Thursday, 25 February 2016

Why not Proportional Representation?

In a recent discussion on Singapore's political system, some opposition parties suggested scrapping the GRC (and presumably, first-past-the-post) voting to have Proportional Representation System (PRS).

There is a series of videos on political systems - how to choose a government - on YouTube, by CGP Grey.

First, you should watch the video on The Problems with First Past the Post voting.

This is a 6 1/2 minute video covering the problems with one person one vote, and first-past-the-post rules.

The initial scenario with 7 candidates is similar to the SG 2011 Presidential Election, with the winning candidate, getting less than 50% of the votes.

At 1:40, the video covers why eventually, all such First-past-the-post system will end up with a two party system (like in the US), and (by implication) why most voters don't bother to vote  by then (in the US, voter turn out for the Presidential Elections is about 50% or less in some years).

Wednesday, 24 February 2016

CPF Rant

A ranting comment on the CPF minimum sum, and a ranting rebuttal. From Facebook comment.

I should mention that there are some salty language, but it is in Hokkien (I believe) and most young people probably don't know Hokkien. Those that do know Hokkien, and salty Hokkien at that, they don't need my protection.

Sam Lee wrote: "U all keep your Fxxking mouth shut !!! Answer my question if u can . Dont talk cock & simg song . In 1970' s when i start working , they said i can withdraw CPF at 55 . When i reached 55 , & i cant withdraw CPF , why ? If they want to change CPF rules , should effect from that date , not when they promlsed us , in 1970's . So who is telling the truth !!!"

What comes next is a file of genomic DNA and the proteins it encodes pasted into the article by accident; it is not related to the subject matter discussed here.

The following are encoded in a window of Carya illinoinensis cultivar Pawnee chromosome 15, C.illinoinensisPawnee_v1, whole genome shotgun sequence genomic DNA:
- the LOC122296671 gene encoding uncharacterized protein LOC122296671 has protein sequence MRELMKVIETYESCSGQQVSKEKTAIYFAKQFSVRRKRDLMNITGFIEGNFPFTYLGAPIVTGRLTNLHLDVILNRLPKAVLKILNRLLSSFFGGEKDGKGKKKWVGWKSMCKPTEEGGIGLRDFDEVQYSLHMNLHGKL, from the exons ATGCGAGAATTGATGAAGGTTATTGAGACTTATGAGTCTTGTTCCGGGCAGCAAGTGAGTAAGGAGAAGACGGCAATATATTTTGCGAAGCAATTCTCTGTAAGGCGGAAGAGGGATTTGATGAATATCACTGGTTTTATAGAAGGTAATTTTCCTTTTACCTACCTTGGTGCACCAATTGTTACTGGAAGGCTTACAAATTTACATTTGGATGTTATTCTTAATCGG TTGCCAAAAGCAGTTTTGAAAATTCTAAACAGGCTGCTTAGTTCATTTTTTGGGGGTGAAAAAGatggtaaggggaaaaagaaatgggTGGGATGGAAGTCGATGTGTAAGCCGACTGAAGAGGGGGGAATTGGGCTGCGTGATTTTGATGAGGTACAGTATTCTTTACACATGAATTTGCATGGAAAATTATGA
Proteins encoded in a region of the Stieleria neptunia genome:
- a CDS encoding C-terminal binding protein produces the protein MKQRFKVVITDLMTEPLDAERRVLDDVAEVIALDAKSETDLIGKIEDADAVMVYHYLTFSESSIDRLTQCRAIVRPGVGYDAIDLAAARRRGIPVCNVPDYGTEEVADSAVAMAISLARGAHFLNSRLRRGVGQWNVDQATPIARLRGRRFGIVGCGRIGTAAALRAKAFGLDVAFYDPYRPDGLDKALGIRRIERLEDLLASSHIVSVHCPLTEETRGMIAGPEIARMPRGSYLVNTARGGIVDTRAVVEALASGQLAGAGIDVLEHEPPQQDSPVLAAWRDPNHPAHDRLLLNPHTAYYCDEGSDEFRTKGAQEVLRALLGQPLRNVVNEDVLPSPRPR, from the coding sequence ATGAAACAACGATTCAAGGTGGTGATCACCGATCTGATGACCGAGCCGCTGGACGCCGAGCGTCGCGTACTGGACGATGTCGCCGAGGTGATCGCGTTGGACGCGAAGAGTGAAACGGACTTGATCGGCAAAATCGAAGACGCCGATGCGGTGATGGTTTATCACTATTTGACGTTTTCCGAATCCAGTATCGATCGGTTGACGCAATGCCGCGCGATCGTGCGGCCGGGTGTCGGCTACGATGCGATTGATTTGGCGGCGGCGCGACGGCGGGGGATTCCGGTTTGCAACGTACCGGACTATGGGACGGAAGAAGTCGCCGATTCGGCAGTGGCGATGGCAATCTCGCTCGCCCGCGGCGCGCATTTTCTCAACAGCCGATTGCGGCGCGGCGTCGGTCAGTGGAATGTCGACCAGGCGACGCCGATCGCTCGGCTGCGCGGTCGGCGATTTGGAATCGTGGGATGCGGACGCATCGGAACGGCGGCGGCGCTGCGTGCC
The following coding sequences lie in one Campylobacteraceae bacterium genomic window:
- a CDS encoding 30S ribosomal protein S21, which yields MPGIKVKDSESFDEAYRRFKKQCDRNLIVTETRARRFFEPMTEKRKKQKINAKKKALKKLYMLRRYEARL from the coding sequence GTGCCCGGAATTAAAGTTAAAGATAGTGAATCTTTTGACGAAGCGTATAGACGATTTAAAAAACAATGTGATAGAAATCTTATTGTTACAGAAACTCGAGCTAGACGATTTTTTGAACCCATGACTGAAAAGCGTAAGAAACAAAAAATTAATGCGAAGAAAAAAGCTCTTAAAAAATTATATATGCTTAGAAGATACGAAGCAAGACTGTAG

Tuesday, 2 February 2016

What makes good politics?

"Good Politics" is an oxymoron.

But first let's hear what WP's Low Thia Khiang proposes as "good politics" (From ST 28 Jan 2016, "WP chief Low Thia Khiang: Good politics not just good policy and lack of gridlock"):
One, politics should be "all-inclusive", so that national interest can be agreed upon by consensus instead of being "monopolised by the ruling party".
"The Government should recognise that there are many ongoing and independent national conversations and should allow for differences in opinions to flourish without marking these conversations as disloyal and divisive," he said.
Two, those with "narrow political interests" should be encouraged to engage in dialogue and such discussions should be seen as "an educational process for Singaporeans to learn and to discern what is politics for the collective good of the nation and society".
Three, Singaporeans must be trusted to be "independent, rational and wise social actors" who can build up institutions not affiliated with the Government.
For instance, universities here were "tightly controlled for fear of their political influence", but have achieved "world-class status" after their autonomy was protected.
Academics can criticise the Government and have even joined alternative political parties but "our political system has not been destabilised as a result".
Finally, politics cannot be defined just by good policies and the absence of gridlock.
"Excessive fears of political gridlock" will lead Singapore to depend on just one political party, "waiting for it to rot to the point of no return before any alternative party can be formed to take its place".